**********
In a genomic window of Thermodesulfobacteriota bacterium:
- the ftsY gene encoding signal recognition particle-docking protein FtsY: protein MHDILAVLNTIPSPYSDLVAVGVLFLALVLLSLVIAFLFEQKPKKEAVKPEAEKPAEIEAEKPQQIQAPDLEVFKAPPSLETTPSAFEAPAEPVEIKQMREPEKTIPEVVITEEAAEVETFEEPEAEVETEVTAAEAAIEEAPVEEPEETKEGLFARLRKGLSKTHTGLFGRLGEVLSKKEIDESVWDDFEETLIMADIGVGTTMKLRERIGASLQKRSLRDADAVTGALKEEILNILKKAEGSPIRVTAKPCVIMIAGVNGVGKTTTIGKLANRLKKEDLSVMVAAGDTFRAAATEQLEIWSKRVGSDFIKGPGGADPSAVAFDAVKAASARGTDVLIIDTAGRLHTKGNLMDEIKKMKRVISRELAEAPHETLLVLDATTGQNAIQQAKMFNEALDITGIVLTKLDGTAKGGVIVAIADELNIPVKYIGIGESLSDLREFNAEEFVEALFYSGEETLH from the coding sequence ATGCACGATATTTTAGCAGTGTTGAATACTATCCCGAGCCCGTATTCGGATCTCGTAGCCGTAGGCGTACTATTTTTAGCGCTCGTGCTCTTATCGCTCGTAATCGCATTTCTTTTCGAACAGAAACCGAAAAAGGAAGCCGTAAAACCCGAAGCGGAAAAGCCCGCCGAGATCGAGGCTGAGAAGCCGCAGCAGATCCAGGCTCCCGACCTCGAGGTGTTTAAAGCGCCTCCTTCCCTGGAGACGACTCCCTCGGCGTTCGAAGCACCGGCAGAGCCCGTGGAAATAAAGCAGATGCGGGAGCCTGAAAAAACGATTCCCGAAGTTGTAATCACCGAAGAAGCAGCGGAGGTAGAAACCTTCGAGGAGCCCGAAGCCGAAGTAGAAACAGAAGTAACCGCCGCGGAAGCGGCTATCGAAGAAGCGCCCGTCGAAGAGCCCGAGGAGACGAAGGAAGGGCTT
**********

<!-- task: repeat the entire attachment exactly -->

In a genomic window of Thermodesulfobacteriota bacterium:
- the ftsY gene encoding signal recognition particle-docking protein FtsY: protein MHDILAVLNTIPSPYSDLVAVGVLFLALVLLSLVIAFLFEQKPKKEAVKPEAEKPAEIEAEKPQQIQAPDLEVFKAPPSLETTPSAFEAPAEPVEIKQMREPEKTIPEVVITEEAAEVETFEEPEAEVETEVTAAEAAIEEAPVEEPEETKEGLFARLRKGLSKTHTGLFGRLGEVLSKKEIDESVWDDFEETLIMADIGVGTTMKLRERIGASLQKRSLRDADAVTGALKEEILNILKKAEGSPIRVTAKPCVIMIAGVNGVGKTTTIGKLANRLKKEDLSVMVAAGDTFRAAATEQLEIWSKRVGSDFIKGPGGADPSAVAFDAVKAASARGTDVLIIDTAGRLHTKGNLMDEIKKMKRVISRELAEAPHETLLVLDATTGQNAIQQAKMFNEALDITGIVLTKLDGTAKGGVIVAIADELNIPVKYIGIGESLSDLREFNAEEFVEALFYSGEETLH from the coding sequence ATGCACGATATTTTAGCAGTGTTGAATACTATCCCGAGCCCGTATTCGGATCTCGTAGCCGTAGGCGTACTATTTTTAGCGCTCGTGCTCTTATCGCTCGTAATCGCATTTCTTTTCGAACAGAAACCGAAAAAGGAAGCCGTAAAACCCGAAGCGGAAAAGCCCGCCGAGATCGAGGCTGAGAAGCCGCAGCAGATCCAGGCTCCCGACCTCGAGGTGTTTAAAGCGCCTCCTTCCCTGGAGACGACTCCCTCGGCGTTCGAAGCACCGGCAGAGCCCGTGGAAATAAAGCAGATGCGGGAGCCTGAAAAAACGATTCCCGAAGTTGTAATCACCGAAGAAGCAGCGGAGGTAGAAACCTTCGAGGAGCCCGAAGCCGAAGTAGAAACAGAAGTAACCGCCGCGGAAGCGGCTATCGAAGAAGCGCCCGTCGAAGAGCCCGAGGAGACGAAGGAAGGGCTT